The nine former students attended Bishop Horden residential school in Moose Factory, Ont. in the 1960s. They have pursued claims through the independent assessment process, the system set up under the Indian Residential Schools Settlement Agreement for former students to seek compensation for abuse.
Under the arrangement, the federal government is obliged to provide information about the former residential school, the people that worked there and any charges or convictions on record.
But in documents filed in court, the claimants say the government's disclosure does not mention what these former students say they witnessed: namely, that some of the supervisors at Bishop Horden were arrested by police and some supervisors were fired.
They believe there must be documents, perhaps within the RCMP, to back up their recollections.
"To the adjudicator and [Department of Justice] counsel appearing at the IAP hearing, and even to the claimant's counsel, with no documents coming forward about police involvement, it looks like a huge mistake or lie by that applicant," the claimant documents say.
The former students say that while the government has come up empty in a search of historical records at the Department of Aboriginal Affairs and at Library and Archives Canada, it has not made searches of the RCMP or the Department of Justice.
The judge reserved his decision Wednesday.
Similarities to battle over St. Anne's school
The case is similar to a court battle won by survivors of another Ontario residential school, St. Anne's, in Fort Albany, Ont., to get thousands of pages of police records, which documented convictions of staff at that school.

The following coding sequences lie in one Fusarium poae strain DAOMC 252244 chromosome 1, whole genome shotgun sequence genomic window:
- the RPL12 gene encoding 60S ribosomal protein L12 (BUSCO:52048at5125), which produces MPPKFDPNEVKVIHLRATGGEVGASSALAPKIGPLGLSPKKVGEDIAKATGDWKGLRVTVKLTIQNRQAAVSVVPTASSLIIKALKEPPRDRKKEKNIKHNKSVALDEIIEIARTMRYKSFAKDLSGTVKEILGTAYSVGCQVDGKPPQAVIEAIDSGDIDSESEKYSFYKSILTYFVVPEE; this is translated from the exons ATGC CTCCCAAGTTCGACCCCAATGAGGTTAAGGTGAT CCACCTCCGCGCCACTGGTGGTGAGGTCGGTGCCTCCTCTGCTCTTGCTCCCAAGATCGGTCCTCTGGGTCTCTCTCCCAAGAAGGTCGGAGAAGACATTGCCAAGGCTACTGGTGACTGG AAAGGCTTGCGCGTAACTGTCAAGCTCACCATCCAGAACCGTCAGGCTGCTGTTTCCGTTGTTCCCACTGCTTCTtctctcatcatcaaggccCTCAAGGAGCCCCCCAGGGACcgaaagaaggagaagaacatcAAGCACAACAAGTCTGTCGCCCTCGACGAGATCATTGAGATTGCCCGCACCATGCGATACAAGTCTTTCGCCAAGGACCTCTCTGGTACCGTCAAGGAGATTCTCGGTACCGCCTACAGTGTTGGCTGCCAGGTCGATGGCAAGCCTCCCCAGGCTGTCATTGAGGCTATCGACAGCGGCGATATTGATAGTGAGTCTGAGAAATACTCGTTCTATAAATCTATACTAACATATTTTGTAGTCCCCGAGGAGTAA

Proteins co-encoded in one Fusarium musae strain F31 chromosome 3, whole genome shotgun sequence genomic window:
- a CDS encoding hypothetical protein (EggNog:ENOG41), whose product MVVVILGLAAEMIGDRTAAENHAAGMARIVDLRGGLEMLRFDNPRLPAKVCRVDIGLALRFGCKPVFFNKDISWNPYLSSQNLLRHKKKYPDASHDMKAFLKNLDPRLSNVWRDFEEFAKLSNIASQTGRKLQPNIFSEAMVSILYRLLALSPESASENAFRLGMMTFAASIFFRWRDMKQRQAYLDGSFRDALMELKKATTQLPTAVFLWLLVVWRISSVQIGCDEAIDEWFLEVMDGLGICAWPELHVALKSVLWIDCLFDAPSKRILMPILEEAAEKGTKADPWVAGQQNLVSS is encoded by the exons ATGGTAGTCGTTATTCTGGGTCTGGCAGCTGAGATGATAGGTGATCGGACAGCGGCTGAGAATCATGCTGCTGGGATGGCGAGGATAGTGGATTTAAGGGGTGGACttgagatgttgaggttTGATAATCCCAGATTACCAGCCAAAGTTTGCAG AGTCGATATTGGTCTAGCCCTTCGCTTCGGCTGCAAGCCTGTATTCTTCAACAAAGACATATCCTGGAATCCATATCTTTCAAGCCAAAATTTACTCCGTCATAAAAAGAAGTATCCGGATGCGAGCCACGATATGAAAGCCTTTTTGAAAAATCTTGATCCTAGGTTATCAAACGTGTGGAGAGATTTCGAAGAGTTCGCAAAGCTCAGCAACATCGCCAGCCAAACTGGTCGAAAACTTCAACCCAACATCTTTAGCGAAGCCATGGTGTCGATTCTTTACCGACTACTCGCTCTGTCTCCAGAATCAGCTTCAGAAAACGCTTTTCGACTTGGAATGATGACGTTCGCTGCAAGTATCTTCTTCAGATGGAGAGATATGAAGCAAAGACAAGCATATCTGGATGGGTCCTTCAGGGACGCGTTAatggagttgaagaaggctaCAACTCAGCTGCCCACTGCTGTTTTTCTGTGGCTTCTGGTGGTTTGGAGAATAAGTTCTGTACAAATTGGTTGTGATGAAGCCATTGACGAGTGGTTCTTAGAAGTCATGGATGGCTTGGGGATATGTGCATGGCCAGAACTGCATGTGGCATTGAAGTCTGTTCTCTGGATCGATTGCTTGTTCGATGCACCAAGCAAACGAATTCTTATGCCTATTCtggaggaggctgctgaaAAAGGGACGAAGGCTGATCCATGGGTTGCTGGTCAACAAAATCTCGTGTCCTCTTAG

Edmund Metatawabin heads up a St. Anne's survivor group and is the former chief of Fort Albany.
"We know from past experience that there is no incentive for the government to do a proper search," he told CBC News.
But the federal government says, in its documents filed in court, that there is no evidence such records exist and that the government "has made extensive and good faith efforts to gather documents for use in the IAP."
The government also argues the claimants are "misguided" in their concern that, without the documents, their allegations in their IAP hearings will appear to be a "huge mistake or a lie."
But Metatawabin says that view is not how the hearings work in reality.
"They say it's not adversarial, but it is very adversarial, we find," he said.
Charlie Angus is the New Democrat MP for the area in which the Bishop Horden school used to operate.
"If there were police investigations, if there were people who were removed because of their abuse of children, those records should exist," he said in an interview.
"Are we to trust a government that was willing to suppress court evidence from the 1990s on the St. Anne's abuse and trust them that they're actually going to look out for evidence from the '50s or '60s from Bishop Horden? There is no trust here."
The office of Bernard Valcourt, the minister of aboriginal affairs, said in a statement to CBC News that the government remains committed to the fair, full and timely implementation of the settlement agreement.
"Our government has already produced all documents in its possession relating to Bishop Horden school for use in the independent assessment process," the statement said.
The Truth and Reconciliation Commission has spent six years hearing horrific stories of abuse from survivors of residential schools across the country. Its final public events are to take place over the next two weeks.